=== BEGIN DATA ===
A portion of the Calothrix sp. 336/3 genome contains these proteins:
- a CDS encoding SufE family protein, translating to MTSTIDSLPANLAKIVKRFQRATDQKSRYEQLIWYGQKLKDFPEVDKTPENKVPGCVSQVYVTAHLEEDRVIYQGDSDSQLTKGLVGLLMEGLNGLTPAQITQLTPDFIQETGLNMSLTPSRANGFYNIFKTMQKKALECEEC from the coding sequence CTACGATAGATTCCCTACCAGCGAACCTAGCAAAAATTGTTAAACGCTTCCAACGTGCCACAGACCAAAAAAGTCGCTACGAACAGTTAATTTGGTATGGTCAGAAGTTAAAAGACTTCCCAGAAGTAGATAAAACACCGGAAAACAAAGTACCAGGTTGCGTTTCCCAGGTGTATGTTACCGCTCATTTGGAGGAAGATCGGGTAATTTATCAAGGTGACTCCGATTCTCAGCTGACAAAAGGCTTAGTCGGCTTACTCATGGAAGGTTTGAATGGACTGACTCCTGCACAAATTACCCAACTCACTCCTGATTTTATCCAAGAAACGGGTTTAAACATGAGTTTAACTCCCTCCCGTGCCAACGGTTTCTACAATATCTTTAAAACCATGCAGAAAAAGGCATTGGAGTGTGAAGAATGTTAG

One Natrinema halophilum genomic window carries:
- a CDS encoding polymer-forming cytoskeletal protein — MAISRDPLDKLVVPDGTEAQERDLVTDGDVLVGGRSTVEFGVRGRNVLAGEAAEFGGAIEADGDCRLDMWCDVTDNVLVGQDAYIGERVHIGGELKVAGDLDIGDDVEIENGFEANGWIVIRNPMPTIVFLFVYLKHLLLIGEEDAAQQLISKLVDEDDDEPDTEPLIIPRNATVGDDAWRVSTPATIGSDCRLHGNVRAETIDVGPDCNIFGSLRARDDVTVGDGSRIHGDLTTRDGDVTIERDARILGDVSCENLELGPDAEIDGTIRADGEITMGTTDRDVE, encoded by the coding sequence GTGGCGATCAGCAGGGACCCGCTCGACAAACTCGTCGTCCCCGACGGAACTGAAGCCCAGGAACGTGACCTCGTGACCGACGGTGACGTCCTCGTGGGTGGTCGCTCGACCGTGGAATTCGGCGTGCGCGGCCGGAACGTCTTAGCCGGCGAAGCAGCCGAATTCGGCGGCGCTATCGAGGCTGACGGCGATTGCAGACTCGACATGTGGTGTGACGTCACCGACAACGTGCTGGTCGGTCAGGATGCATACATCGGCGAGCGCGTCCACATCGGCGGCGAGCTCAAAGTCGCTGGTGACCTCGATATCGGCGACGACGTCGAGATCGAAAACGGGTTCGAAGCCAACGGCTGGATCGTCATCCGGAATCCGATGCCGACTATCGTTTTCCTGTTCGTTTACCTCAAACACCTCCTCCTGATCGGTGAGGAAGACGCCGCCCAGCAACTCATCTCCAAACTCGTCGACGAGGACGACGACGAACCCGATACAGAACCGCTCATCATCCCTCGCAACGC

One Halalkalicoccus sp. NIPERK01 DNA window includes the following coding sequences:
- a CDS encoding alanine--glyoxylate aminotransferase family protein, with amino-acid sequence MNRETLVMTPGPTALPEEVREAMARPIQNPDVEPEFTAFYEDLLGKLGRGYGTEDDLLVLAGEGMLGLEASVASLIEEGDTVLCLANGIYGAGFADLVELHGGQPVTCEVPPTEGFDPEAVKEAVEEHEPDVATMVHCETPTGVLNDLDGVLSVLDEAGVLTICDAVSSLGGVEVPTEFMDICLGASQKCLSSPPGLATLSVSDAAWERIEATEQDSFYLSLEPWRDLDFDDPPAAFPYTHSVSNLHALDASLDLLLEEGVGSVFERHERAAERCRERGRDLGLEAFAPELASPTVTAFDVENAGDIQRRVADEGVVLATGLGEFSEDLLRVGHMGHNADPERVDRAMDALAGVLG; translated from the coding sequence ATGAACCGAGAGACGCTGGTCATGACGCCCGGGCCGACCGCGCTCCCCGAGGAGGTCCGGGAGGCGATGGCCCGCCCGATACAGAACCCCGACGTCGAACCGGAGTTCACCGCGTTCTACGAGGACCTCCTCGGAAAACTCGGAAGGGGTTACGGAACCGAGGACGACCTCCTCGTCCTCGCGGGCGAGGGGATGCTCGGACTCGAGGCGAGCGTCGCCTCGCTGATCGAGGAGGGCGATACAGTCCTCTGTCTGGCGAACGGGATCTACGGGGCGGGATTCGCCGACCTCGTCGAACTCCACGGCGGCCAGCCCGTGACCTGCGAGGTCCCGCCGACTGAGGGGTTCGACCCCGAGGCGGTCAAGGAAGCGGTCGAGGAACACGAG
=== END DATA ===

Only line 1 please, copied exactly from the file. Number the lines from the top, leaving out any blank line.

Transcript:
A portion of the Calothrix sp. 336/3 genome contains these proteins: